Angular Kenya Meetup

  |   Angular

Stephen Cooper presented at the Angular Kenya Meetup on June 23 2022. Explaining lessons learned from building components that are used by other people when they have template type checking enabled. Stephen implemented many of the techniques he describes in this post when working on our Angular Data Grid.

This allows IDEs to warn about type errors as we are coding to get early pre-compile time warnings.

With strict mode enabled by default, we must acknowledge that there is nothing more tiresome than using a component that is poorly typed. As we develop our components we must consider the implications of our Input types for developers that have strict mode enabled.

Just defining the Input types isn't enough to avoid type failures.

If you want to support shorthand boolean attributes then a declaration can't just be boolean.

public disabled: boolean = false;

Explicit attribute binding will work:

<app-display [disabled]="true"></app-display>

But when someone uses a plain attribute, it doesn't work because the default is equivalent to an empty string.

<app-display disabled></app-display>

This would generate a visual warning in the IDE because the types don't match and a "Type 'string' is not assignable to type 'boolean'."

There are two approaches to handling this depending upon the Angular/Typescript version.

In Angular v9-14 we can use ngAcceptInputType_ for Input Coercion, or we use Set and Get with different types for Typescript v4.3 and Angular v13+.

ngAcceptInputType_ is a static property supported by the Angular compiler that enables you to widen the accepted types of an input property.

The input is defined the normal way, but we also add a static ngAcceptInputType_ property to allow the compiler to accept multiple types.

public disabled: boolean = false;
static ngAcceptInputType_disabled: boolean | '';

But we still have to convert the empty string to true, using ngOnchanges:

ngOnChanges (changes: SimpleChanges) {
   if (changes.disabled) {
       this. disabled = toBoolean(changes.disabled.currentValue);

toBoolean (value: boolean | string) {
    this.disabled = (value === '') || value === true;

This can be done for other types as well, e.g. Dates:

@Input ()
public date: Date;
static ngAcceptInputType_date: Date | string;

ngOnChanges (changes: SimpleChanges) {
    if ( { = toDate(;

However, will Inputs be set with the async pipe? Do you handle the initial null values?

e.g. if the user is setting the disabled value from an Observable stream

disabledStream$: Observable<boolean>;


<app-display [disabled]="disabledStream$ | async"></app-display>

An Async pipe returns null when no values have been emitted yet.

We would amend the ngAcceptInputType_ to handle null.

static ngAcceptInputType_disabled: boolean | '' | null;

With Typescript 4.3 we can now use Get and Set with different types.

_disabled: boolean = false;

get disabled(): boolean{
   return this._disabled;

set disabled(value: boolean | string | null){
   this._disabled = toBoolean(value);

With no need any more for ngAcceptInputType_.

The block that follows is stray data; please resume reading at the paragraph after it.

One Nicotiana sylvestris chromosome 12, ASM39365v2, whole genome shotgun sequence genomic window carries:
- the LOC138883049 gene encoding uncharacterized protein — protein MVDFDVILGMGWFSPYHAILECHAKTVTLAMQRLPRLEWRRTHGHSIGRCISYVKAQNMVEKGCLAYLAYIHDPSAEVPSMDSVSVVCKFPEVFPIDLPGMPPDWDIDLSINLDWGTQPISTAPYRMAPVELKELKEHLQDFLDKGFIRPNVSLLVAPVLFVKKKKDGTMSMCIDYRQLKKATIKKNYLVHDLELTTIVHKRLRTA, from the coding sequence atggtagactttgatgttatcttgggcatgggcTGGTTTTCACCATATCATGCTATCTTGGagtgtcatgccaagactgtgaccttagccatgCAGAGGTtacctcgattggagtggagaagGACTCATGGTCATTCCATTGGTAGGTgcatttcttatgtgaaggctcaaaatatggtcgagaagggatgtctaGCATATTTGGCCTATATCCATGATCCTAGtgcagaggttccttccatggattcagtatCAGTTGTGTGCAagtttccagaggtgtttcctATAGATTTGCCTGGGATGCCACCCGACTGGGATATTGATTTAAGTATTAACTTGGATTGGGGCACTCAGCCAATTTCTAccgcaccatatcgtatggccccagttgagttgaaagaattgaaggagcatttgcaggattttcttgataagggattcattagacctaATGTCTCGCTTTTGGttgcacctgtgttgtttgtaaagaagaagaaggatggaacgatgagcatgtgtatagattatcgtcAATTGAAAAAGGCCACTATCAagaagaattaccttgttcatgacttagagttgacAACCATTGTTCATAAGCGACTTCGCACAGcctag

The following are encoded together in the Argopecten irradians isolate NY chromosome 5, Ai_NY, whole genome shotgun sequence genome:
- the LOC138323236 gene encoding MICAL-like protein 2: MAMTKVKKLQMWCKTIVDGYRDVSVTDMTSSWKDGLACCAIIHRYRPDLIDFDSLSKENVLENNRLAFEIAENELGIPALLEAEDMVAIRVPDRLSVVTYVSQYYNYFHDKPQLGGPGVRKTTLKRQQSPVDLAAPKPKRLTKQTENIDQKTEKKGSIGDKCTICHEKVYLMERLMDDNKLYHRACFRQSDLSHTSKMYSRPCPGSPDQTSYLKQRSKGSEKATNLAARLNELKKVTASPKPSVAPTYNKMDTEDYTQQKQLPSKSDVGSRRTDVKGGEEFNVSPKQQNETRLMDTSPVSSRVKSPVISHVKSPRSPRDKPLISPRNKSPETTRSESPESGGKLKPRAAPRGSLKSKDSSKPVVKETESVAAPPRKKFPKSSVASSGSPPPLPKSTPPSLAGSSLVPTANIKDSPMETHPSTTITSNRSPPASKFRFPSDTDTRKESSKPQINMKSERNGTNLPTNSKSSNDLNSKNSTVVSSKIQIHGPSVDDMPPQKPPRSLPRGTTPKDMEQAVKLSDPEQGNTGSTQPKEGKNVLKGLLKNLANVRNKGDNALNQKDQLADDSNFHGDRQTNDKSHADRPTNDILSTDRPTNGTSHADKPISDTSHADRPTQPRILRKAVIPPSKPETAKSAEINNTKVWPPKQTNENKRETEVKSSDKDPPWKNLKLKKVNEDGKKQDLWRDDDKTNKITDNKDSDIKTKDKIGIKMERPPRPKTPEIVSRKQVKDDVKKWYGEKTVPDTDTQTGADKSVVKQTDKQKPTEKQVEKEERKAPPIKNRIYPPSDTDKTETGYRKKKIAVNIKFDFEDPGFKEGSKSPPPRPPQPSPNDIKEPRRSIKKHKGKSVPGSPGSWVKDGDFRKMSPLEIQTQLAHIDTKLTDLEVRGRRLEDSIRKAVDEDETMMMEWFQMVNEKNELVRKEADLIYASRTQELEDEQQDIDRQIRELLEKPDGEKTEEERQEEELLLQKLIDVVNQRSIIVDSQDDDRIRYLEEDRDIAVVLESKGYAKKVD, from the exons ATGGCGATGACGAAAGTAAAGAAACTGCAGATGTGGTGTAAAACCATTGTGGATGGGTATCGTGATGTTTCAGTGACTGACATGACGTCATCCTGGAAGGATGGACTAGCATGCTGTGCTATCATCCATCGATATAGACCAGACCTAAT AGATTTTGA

We can also handle compilation failures for 3rd party components in our code:

Non null assertions with "!":

<app-display [disabled]="(disabledStream$ | async)!"></app-display>

Disable type checking with "$any()":

<app-display [disabled]="$any(disabledStream$ | async)"></app-display>

Provide a default value "|| false":

<app-display [disabled]="(disabledStream$ | async) || false"></app-display>

It is also possible to configure the Angular Compiler options to switch off various checks.


"angularCompilerOptions": { "strictNullInputTypes": false}

These are detailed in the Angular documentation - Template Type Checking.

The talk recording demonstrates the use cases for ngAcceptInputType and Set/Get, along with Input coercion, drawing from the experience of preparing the "ag-grid-angular" for use in strict applications.

Additionally the talk goes further and explains the user of generics.

export class GenericComponent<TData>{
    rowData: TData[] | undefined;

    @Output ()
    rowDataUpdated = new EventEmitter<TData]>();


rowData: number[] = [];
onRowDataUpdate (event: string[]) {}



As Inputs are a fundamental part of Angular this will impact every developer once their application enables strict mode. I would hate for developers to resort to any when there are Angular features to maintain fully typed components.

There is also an extended Q&A Session in the video.


Code examples for writing Angular Components that are compliant with Typescript strict mode. Two sample apps for the approaches described under Template Type Checking.

In both demos you will see compilation errors when running npm run start as Stephen has left examples that need fixing following the approaches outlined.


Strict Comps Stephen Animated

Download pdf of the slides

Talk Recording

Watch On YouTube

AG Grid's Angular Data Grid is available as an MIT Licensed Open Source product which can be freely used in commercial applications, and as a more fully featured version with a commercial enterprise license.

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